Charlemagne, king of the Franks*, was the greatest ruler in Europe in the centuries following the fall of the Roman empire. In a long reign that lasted from A . D . 768 to 814, he conquered most of western Europe and converted many of its pagan peoples to Christianity. In 800 he became the "Emperor of the Romans." Under Charlemagne's rule, Europe experienced a great revival in learning and the arts, which had declined dramatically after the collapse of Rome. The legends that grew up around Charlemagne focus on his military and political skills and on his moral conduct.
Life and Achievements
Born in about 742, Charlemagne was the son of King Pepin III (known as Pepin the Short). Pepin and his brother together ruled the Franks, whose kingdom included parts of present-day France, Belgium, Germany, and the Netherlands. Upon Pepin's death in 768, Charlemagne and his brother Carloman inherited the kingdom. When Carloman died three years later, Charlemagne became the sole ruler.
Charlemagne the King. Soon after Carloman's death, Charlemagne defeated the Lombard kingdom in northern Italy and made himself king of the Lombards. He then turned his attention to the Saxons, a group of pagan tribes in central Germany. By 777 he had defeated the Saxons in several battles and converted large numbers of them to Christianity. In that same year, some Arabs from Spain asked Charlemagne to help them overthrow the Muslim ruler of Córdoba in southern Spain. Charlemagne marched against Spain in 778 but failed to defeat the Muslims. During the retreat to France, a group of mountain people known as the Basques ambushed and destroyed part of Charlemagne's army. A famous epic about Charlemagne called the Song of Roland commemorated this event.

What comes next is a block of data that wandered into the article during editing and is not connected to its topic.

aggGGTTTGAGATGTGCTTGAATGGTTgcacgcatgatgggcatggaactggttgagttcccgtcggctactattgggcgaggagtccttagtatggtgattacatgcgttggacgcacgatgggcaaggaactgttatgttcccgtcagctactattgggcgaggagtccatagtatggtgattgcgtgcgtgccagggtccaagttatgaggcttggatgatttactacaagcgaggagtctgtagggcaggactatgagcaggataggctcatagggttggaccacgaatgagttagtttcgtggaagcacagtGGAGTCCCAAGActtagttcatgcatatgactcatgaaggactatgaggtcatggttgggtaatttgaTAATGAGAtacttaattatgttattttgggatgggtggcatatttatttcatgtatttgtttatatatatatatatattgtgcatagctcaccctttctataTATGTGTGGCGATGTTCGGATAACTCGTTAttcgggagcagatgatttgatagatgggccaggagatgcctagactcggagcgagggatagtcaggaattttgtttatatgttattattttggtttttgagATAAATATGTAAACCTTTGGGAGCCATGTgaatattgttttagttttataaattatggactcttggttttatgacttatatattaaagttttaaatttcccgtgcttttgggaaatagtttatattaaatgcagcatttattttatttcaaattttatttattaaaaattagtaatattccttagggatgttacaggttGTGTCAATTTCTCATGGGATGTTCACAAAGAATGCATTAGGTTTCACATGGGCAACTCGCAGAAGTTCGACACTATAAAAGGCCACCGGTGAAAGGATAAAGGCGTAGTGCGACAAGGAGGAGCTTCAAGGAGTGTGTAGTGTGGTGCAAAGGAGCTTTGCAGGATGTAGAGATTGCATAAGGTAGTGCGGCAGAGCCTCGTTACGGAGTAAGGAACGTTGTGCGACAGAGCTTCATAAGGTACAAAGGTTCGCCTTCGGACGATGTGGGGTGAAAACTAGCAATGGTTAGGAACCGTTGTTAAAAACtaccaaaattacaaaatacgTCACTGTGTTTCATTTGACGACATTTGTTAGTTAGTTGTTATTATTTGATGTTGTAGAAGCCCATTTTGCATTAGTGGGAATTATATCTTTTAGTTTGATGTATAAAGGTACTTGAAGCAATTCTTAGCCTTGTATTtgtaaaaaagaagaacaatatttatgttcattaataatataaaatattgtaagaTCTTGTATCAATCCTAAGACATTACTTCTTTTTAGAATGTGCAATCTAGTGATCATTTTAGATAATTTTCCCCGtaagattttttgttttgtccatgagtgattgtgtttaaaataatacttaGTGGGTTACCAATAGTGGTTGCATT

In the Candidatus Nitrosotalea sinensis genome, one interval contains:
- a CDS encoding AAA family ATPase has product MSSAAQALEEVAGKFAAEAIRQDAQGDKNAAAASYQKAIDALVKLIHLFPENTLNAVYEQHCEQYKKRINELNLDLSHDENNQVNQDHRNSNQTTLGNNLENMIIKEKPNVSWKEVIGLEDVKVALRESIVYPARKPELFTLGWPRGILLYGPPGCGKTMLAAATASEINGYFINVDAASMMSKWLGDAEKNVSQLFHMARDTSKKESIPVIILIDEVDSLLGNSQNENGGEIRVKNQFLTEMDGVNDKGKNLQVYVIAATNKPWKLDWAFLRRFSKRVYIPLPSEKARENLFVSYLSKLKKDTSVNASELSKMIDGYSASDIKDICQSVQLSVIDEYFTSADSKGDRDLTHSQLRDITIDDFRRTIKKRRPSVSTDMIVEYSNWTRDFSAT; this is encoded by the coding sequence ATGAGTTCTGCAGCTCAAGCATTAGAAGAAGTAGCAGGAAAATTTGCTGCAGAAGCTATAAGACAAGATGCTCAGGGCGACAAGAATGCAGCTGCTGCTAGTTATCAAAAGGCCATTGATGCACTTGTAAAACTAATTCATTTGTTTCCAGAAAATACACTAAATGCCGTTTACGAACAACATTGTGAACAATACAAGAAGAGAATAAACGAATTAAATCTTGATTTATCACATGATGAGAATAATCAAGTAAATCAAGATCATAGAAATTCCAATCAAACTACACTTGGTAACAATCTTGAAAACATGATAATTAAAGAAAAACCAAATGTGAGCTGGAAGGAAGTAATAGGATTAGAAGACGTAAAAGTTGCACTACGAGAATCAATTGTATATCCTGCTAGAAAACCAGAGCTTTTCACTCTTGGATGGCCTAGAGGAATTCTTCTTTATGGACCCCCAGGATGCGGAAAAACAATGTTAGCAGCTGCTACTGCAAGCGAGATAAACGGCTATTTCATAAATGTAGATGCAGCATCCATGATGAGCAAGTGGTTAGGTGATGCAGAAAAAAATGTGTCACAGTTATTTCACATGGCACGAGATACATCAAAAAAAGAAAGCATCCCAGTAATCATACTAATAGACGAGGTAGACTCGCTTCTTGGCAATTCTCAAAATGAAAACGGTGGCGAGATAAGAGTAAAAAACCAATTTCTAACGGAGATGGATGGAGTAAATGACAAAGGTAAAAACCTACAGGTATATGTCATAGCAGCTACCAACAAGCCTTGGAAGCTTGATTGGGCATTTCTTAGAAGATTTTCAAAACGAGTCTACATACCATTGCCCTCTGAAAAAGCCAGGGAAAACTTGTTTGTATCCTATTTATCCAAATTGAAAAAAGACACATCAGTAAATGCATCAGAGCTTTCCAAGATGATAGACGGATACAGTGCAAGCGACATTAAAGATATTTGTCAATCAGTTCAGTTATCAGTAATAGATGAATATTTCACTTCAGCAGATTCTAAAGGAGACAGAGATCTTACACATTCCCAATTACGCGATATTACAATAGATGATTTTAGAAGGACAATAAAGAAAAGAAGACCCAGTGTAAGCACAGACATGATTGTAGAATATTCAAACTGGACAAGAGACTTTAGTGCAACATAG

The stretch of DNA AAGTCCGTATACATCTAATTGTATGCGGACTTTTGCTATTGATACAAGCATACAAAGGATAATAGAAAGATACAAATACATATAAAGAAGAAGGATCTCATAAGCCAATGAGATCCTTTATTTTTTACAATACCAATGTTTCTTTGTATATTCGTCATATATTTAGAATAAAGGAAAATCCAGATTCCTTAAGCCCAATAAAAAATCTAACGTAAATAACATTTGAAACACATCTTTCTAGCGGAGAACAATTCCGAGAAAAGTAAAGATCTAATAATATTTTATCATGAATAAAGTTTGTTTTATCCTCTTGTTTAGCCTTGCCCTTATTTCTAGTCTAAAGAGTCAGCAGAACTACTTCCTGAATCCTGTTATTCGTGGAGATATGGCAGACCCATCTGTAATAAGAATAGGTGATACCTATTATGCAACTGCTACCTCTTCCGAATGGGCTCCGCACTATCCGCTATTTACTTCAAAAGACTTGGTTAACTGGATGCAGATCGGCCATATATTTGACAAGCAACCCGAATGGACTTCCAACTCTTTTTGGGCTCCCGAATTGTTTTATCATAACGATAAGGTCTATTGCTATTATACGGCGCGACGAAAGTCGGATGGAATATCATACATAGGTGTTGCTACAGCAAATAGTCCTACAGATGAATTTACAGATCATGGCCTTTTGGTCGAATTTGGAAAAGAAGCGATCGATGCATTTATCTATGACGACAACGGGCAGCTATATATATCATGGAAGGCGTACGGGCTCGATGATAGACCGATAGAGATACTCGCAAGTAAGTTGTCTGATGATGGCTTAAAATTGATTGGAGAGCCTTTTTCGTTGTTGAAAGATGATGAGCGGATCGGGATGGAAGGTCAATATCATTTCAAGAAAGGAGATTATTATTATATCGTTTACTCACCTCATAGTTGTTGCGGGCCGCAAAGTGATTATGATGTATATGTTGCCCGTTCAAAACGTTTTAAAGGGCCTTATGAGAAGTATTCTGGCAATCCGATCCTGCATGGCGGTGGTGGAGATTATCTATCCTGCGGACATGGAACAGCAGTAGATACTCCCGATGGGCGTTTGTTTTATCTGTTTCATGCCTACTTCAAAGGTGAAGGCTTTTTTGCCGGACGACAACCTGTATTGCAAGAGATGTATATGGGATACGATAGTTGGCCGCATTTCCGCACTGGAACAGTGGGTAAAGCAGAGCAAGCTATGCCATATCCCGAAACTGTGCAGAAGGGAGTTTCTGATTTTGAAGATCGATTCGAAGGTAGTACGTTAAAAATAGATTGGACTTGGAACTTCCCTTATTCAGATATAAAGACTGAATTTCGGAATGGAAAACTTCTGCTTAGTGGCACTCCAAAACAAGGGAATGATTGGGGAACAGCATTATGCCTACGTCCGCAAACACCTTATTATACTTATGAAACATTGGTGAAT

pagan term used by early Christians to describe non-Christians and non-Christian beliefs
epic long poem about legendary or historical heroes, written in a grand style
Despite this setback from the Basques, Charlemagne greatly expanded his kingdom during the first ten years of his reign. Just as importantly, he brought together the most learned men in the kingdom
* See Names and Places at the end of this volume for further information.
with the goal of making his court the intellectual center of Europe. He established an extensive library and founded an academy for educating young Frankish knights. He promoted religion and morality and made strong efforts to produce an educated clergy. He also established a system of justice in which nobles and clergymen traveled about the kingdom hearing court cases and bringing the law to every town and village. These cultural, religious, and legal reforms are often called the Carolingian renaissance (after Charlemagne's Latin name, Carolus Magnus).